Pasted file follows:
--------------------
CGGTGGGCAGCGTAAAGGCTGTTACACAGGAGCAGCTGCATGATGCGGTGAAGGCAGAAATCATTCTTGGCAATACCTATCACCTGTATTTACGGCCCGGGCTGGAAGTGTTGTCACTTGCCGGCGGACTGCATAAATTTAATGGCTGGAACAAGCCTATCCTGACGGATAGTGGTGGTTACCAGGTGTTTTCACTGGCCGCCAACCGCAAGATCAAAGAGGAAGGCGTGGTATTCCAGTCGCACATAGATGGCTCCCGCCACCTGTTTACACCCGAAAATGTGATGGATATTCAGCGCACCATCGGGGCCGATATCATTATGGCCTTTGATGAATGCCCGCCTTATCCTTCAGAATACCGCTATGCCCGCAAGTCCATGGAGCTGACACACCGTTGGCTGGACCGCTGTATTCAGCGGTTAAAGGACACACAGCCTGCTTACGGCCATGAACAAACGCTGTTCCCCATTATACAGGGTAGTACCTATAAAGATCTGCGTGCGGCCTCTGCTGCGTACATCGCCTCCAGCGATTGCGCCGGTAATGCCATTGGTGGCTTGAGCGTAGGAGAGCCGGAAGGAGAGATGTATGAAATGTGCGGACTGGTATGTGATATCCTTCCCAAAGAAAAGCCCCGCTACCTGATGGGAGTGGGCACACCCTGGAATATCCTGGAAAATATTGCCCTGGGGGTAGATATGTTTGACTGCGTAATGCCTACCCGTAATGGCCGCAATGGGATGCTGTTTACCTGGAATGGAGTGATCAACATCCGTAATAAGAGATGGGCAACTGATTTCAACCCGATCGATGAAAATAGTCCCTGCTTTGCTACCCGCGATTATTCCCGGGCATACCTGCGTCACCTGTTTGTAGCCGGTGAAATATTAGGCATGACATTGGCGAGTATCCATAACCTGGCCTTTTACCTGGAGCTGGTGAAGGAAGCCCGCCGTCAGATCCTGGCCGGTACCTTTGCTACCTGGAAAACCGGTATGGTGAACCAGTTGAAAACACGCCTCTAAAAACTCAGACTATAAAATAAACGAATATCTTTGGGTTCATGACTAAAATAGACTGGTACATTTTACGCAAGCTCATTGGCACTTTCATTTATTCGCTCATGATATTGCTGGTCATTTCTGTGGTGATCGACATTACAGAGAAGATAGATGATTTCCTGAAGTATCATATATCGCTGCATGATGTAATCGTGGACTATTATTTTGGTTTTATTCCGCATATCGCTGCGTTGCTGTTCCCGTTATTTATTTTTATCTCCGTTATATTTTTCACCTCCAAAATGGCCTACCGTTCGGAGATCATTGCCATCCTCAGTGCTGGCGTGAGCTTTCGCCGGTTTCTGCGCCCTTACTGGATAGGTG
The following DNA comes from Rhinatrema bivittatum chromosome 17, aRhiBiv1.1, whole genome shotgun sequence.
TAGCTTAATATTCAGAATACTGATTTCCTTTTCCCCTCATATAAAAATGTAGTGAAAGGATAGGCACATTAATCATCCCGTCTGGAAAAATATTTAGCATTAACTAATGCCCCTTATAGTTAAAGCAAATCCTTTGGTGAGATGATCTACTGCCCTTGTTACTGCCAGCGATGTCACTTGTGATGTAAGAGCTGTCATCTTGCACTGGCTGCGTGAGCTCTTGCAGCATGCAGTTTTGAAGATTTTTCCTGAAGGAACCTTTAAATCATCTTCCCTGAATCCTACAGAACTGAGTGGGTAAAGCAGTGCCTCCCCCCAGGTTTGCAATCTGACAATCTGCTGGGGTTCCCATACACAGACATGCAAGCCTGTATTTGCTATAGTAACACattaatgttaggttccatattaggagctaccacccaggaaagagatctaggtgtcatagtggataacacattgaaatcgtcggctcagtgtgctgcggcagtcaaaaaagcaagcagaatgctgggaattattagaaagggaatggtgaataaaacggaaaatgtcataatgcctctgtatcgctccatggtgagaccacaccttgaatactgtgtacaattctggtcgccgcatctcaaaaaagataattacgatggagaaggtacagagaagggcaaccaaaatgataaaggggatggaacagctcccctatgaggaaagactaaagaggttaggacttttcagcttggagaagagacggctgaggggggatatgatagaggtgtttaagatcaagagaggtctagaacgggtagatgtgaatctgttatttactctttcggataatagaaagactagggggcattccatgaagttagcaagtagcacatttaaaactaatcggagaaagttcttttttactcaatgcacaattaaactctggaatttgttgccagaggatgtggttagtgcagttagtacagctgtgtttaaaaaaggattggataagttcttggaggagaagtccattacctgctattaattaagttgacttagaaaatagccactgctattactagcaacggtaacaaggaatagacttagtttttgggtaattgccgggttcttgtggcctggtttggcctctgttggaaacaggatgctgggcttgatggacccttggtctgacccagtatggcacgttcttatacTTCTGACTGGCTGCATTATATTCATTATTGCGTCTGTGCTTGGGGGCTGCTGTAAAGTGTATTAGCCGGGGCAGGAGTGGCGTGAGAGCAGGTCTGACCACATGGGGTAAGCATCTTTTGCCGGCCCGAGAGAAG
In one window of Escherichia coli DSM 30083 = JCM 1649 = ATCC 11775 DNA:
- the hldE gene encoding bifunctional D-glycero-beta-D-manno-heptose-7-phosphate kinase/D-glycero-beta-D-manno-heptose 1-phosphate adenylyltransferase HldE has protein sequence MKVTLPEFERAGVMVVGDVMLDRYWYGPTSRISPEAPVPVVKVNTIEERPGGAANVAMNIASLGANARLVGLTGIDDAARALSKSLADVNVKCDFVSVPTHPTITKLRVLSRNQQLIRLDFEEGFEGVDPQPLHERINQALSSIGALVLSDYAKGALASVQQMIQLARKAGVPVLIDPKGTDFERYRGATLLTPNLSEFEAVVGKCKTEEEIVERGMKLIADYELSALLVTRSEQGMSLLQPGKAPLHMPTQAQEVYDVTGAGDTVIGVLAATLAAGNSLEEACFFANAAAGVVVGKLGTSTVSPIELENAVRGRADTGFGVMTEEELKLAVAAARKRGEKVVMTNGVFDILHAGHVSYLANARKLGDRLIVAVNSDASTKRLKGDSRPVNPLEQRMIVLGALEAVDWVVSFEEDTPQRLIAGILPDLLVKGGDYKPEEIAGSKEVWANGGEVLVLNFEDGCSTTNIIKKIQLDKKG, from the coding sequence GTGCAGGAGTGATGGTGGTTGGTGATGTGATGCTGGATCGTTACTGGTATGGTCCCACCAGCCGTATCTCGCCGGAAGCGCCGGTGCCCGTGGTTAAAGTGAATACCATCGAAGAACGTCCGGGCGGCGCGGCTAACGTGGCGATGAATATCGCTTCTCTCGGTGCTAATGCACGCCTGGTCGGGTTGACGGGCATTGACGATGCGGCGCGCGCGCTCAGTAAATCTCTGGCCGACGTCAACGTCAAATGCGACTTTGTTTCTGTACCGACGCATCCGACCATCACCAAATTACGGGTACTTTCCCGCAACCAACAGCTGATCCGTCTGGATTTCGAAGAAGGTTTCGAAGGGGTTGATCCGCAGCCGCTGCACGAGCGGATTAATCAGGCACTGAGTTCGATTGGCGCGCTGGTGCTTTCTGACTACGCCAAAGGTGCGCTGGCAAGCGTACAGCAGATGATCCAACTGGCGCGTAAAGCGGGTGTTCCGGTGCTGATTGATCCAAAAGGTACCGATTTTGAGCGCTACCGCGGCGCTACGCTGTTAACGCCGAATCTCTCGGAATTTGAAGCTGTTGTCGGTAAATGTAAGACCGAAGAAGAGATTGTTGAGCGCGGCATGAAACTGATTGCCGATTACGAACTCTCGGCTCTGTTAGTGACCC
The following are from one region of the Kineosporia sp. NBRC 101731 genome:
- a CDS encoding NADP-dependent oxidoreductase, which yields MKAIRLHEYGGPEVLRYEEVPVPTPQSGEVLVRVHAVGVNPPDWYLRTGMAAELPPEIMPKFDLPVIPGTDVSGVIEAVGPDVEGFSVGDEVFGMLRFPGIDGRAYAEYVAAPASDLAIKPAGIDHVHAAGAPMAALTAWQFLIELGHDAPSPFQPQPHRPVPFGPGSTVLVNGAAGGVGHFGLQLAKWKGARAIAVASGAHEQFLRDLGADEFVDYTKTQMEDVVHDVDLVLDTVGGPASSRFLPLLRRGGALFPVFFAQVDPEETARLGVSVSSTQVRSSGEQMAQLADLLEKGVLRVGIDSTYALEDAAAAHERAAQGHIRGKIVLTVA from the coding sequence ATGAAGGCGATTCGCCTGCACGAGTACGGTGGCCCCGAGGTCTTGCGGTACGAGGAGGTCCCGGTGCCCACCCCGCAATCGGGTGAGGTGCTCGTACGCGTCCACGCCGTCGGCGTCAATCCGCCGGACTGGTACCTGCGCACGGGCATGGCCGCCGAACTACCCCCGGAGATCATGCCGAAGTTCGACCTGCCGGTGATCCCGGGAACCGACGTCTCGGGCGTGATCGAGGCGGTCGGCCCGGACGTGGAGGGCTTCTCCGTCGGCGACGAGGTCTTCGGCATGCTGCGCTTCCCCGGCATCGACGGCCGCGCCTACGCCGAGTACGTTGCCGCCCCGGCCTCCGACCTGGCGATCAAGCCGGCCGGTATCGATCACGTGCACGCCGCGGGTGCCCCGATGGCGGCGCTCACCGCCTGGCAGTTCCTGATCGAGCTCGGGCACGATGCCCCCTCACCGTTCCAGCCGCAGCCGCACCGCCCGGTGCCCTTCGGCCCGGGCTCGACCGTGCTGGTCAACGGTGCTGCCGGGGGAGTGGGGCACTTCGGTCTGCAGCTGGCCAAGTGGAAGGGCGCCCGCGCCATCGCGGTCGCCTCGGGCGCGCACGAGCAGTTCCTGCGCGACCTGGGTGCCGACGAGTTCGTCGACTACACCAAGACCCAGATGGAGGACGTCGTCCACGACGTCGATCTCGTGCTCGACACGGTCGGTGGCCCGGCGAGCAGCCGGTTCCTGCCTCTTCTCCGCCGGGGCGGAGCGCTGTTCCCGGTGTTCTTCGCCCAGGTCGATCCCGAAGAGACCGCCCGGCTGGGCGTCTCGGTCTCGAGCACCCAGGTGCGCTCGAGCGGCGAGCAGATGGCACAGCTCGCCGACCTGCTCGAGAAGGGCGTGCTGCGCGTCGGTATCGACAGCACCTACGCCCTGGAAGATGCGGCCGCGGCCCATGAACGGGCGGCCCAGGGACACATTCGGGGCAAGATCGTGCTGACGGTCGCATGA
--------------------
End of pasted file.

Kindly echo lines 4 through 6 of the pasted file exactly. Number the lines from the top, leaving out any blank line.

In one window of Escherichia coli DSM 30083 = JCM 1649 = ATCC 11775 DNA:
- the hldE gene encoding bifunctional D-glycero-beta-D-manno-heptose-7-phosphate kinase/D-glycero-beta-D-manno-heptose 1-phosphate adenylyltransferase HldE has protein sequence MKVTLPEFERAGVMVVGDVMLDRYWYGPTSRISPEAPVPVVKVNTIEERPGGAANVAMNIASLGANARLVGLTGIDDAARALSKSLADVNVKCDFVSVPTHPTITKLRVLSRNQQLIRLDFEEGFEGVDPQPLHERINQALSSIGALVLSDYAKGALASVQQMIQLARKAGVPVLIDPKGTDFERYRGATLLTPNLSEFEAVVGKCKTEEEIVERGMKLIADYELSALLVTRSEQGMSLLQPGKAPLHMPTQAQEVYDVTGAGDTVIGVLAATLAAGNSLEEACFFANAAAGVVVGKLGTSTVSPIELENAVRGRADTGFGVMTEEELKLAVAAARKRGEKVVMTNGVFDILHAGHVSYLANARKLGDRLIVAVNSDASTKRLKGDSRPVNPLEQRMIVLGALEAVDWVVSFEEDTPQRLIAGILPDLLVKGGDYKPEEIAGSKEVWANGGEVLVLNFEDGCSTTNIIKKIQLDKKG, from the coding sequence GTGCAGGAGTGATGGTGGTTGGTGATGTGATGCTGGATCGTTACTGGTATGGTCCCACCAGCCGTATCTCGCCGGAAGCGCCGGTGCCCGTGGTTAAAGTGAATACCATCGAAGAACGTCCGGGCGGCGCGGCTAACGTGGCGATGAATATCGCTTCTCTCGGTGCTAATGCACGCCTGGTCGGGTTGACGGGCATTGACGATGCGGCGCGCGCGCTCAGTAAATCTCTGGCCGACGTCAACGTCAAATGCGACTTTGTTTCTGTACCGACGCATCCGACCATCACCAAATTACGGGTACTTTCCCGCAACCAACAGCTGATCCGTCTGGATTTCGAAGAAGGTTTCGAAGGGGTTGATCCGCAGCCGCTGCACGAGCGGATTAATCAGGCACTGAGTTCGATTGGCGCGCTGGTGCTTTCTGACTACGCCAAAGGTGCGCTGGCAAGCGTACAGCAGATGATCCAACTGGCGCGTAAAGCGGGTGTTCCGGTGCTGATTGATCCAAAAGGTACCGATTTTGAGCGCTACCGCGGCGCTACGCTGTTAACGCCGAATCTCTCGGAATTTGAAGCTGTTGTCGGTAAATGTAAGACCGAAGAAGAGATTGTTGAGCGCGGCATGAAACTGATTGCCGATTACGAACTCTCGGCTCTGTTAGTGACCC
The following are from one region of the Kineosporia sp. NBRC 101731 genome: